There's another type of PE that intends to give us an average that is less affected by market cycles, called the Shiller PE Ratio, or "CAPE Ratio" (Cylically Adjusted PE). This one, at least until 2018/2019, tended to be significantly higher than the TTM PE ratio, as it divides price by the past 10 years of earnings (thus including record-low 2008/2009 earnings as part of the calculation). Today it's actually a bit lower, as the impact of 2020's earnings implosion isn't felt as much and those really low earnings years have dropped off.
By the graph below you can see that it too is historically quite high (over 37); almost as high as before the dot-com bubble burst in 2000, and significantly higher than prior to the Great Financial Crisis (2008), Black Monday (1987), or Black Tuesday (1929).
Here's where the negative Nancies are raising the alarm bells: PE ratios being this high in the past represented market bubbles, which burst in spectacular fashion.
Maybe they're right? The risk though is that someone could have made the same prediction in January 2018, when the CAPE was an also-high 33.31. At that time the S&P 500 was at around 2800. It's a whole 50% higher today! "Well, today's markets are more over-valued than ever and I won't invest in them!"
When we look at the long term compound annual growth rate of the markets—that wonderful number (8%? 10%? 5% real return? Whatever it is) that has contributed to the happy and dignified retirements of generations before us—we must keep in mind that the number is a blend of down markets, up markets, market crashes, and market surges. If we miss some of the up markets and surges, it can severely hamper our overall long-term returns.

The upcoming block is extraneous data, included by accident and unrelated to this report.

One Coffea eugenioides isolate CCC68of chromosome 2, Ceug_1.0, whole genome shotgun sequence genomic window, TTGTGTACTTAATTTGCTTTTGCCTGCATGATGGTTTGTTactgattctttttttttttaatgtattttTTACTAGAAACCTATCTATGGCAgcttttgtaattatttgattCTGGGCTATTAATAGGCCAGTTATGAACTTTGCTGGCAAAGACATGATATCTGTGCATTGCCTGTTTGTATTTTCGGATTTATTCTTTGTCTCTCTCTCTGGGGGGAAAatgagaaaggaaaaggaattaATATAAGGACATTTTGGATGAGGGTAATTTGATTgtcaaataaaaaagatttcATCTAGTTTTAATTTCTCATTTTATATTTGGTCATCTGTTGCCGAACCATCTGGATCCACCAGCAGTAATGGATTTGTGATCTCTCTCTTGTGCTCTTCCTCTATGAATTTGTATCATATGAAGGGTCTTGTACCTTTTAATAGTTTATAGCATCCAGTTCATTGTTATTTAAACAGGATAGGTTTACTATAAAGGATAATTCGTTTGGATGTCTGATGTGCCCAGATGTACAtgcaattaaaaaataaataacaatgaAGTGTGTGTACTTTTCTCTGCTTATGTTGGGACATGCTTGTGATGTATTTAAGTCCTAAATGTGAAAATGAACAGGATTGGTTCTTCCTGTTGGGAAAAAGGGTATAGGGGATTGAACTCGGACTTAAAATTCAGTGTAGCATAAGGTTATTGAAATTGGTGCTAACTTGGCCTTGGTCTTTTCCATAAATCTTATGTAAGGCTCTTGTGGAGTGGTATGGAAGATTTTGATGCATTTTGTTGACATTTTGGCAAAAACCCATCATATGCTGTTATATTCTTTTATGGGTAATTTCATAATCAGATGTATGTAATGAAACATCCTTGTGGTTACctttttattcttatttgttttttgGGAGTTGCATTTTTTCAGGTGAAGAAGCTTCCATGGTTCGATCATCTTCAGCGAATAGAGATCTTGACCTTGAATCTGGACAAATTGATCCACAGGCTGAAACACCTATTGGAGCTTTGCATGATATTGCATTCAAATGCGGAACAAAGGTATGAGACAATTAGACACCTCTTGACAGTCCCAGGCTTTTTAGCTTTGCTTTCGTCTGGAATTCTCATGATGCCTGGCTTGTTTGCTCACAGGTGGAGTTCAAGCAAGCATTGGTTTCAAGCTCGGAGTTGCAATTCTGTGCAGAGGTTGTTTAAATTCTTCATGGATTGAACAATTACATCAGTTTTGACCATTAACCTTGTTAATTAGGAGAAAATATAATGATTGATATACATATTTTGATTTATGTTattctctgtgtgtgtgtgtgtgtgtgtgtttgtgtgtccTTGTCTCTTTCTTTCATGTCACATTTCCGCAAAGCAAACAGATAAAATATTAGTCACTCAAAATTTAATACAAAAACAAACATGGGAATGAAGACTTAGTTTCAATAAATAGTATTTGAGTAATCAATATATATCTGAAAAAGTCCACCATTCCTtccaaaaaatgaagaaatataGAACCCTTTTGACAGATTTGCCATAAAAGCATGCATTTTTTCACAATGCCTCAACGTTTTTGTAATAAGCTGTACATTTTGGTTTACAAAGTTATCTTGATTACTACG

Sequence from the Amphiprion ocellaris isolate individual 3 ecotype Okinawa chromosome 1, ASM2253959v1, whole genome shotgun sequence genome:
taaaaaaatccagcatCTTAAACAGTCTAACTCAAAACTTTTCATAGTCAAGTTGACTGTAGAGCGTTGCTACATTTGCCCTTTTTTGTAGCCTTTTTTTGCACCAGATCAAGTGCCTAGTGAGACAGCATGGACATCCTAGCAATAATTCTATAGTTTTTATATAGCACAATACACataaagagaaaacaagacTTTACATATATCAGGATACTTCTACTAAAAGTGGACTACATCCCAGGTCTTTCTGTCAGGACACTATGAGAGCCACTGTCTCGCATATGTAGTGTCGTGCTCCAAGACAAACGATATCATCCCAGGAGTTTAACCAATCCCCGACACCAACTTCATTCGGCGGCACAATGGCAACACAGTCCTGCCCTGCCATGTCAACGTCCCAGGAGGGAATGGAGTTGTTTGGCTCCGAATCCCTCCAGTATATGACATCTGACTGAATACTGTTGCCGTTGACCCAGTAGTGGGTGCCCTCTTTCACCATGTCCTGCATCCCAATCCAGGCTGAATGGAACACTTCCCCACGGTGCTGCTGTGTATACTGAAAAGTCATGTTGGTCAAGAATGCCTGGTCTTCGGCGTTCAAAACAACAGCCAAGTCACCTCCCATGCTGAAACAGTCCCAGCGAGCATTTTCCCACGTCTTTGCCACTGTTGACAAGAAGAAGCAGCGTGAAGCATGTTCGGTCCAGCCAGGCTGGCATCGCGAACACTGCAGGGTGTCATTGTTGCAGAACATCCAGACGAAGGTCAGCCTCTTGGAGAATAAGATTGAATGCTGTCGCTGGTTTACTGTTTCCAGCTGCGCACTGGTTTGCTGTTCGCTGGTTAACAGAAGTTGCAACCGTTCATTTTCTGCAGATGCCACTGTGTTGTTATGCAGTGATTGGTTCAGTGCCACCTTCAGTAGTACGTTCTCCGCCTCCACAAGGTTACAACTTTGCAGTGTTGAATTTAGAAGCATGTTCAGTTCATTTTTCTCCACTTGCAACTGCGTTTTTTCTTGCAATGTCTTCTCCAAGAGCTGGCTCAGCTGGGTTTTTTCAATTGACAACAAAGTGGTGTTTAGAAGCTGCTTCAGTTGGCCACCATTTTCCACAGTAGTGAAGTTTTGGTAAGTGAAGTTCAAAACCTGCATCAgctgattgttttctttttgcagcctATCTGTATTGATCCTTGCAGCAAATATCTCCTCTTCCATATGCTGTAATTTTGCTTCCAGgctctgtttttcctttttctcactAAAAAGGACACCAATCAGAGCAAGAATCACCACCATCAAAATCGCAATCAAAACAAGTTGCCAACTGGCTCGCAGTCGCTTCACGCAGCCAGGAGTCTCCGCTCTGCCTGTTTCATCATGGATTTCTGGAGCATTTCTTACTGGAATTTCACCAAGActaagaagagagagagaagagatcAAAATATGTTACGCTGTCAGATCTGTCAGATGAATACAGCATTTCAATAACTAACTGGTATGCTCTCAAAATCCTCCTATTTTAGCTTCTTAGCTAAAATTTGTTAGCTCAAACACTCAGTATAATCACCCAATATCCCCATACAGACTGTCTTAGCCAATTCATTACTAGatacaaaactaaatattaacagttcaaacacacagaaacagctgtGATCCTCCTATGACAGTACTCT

In 1991 the Shiller CAPE was at a historically average 15. By May of 1997 it was double that. If 30 was your magic trigger to declare the markets "overvalued" and as a result, you pulled your money out of the markets, you missed the end of that bull market and another doubling of your investment (assuming it was an S&P 500 index fund you were invested in). That doubling, over a period of 3 years, was part of the long-term return. Missing it could have had serious consequences on your long-term average.
It would be impossible to time the markets based on any type of PE ratios. Let's just assume you did get out in 1997, at a Shiller CAPE of 30—when the S&P 500 was in the 800s—and then determined you would only get in once the CAPE was back below the average of 15. Yes, you would have actually gotten in perfectly in February 2009, which was the first time post tech-bubble that the CAPE actually went below 15 again (it stayed in the 20s throughout the early-2000s). At that time, the S&P 500 briefly dipped below the 800s. Would you, or could you, have actually waited that long? Or, might you have gotten tired of waiting after 10 years, seeing a reasonable CAPE in the mid to high 20s in 2007, on the back of strong earnings growth, and decided to get back in then (at an S&P500 level approaching 1500)? Despite the low CAPE, would you have gotten back in during the darkest days of 2009? The CAPE quickly broke higher than 20 again by the end of that year and has climbed higher ever since.
The bottom line is you should never try to time the market, least of all based on valuation ratios.
Where the ratio does help inform financial decisions is in setting the right expectations for longer-term growth. A high PE ratio signifies absolutely nothing as to where the market is headed over the next few years. A high PE might represent an overvalued market, or it might represent a very confident market that marches higher still; that part's a complete crapshoot. Over longer periods of time—decades or more—it has informed us pretty well on growth expectations though. There is a strong likelihood that today's higher than average CAPE predicates lower than average returns over the next few decades, so adjust your retirement plans accordingly.